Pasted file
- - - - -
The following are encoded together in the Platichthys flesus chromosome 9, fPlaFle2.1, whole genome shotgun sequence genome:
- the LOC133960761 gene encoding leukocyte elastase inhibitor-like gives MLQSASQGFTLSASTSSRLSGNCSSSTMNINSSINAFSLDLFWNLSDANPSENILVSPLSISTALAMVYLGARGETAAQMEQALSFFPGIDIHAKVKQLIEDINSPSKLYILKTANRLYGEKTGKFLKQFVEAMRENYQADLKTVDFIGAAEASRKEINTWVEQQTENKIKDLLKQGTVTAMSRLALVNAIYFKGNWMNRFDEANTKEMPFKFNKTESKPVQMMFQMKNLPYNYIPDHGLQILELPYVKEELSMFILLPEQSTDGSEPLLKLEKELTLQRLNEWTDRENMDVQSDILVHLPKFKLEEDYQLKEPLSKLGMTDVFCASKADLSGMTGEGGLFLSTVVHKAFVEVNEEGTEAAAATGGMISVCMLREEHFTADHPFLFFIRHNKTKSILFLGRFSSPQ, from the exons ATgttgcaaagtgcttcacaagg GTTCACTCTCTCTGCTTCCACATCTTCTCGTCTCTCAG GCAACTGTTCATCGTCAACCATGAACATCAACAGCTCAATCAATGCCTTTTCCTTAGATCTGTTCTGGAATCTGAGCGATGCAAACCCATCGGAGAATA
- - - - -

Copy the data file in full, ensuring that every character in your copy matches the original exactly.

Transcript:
The following are encoded together in the Platichthys flesus chromosome 9, fPlaFle2.1, whole genome shotgun sequence genome:
- the LOC133960761 gene encoding leukocyte elastase inhibitor-like gives MLQSASQGFTLSASTSSRLSGNCSSSTMNINSSINAFSLDLFWNLSDANPSENILVSPLSISTALAMVYLGARGETAAQMEQALSFFPGIDIHAKVKQLIEDINSPSKLYILKTANRLYGEKTGKFLKQFVEAMRENYQADLKTVDFIGAAEASRKEINTWVEQQTENKIKDLLKQGTVTAMSRLALVNAIYFKGNWMNRFDEANTKEMPFKFNKTESKPVQMMFQMKNLPYNYIPDHGLQILELPYVKEELSMFILLPEQSTDGSEPLLKLEKELTLQRLNEWTDRENMDVQSDILVHLPKFKLEEDYQLKEPLSKLGMTDVFCASKADLSGMTGEGGLFLSTVVHKAFVEVNEEGTEAAAATGGMISVCMLREEHFTADHPFLFFIRHNKTKSILFLGRFSSPQ, from the exons ATgttgcaaagtgcttcacaagg GTTCACTCTCTCTGCTTCCACATCTTCTCGTCTCTCAG GCAACTGTTCATCGTCAACCATGAACATCAACAGCTCAATCAATGCCTTTTCCTTAGATCTGTTCTGGAATCTGAGCGATGCAAACCCATCGGAGAATA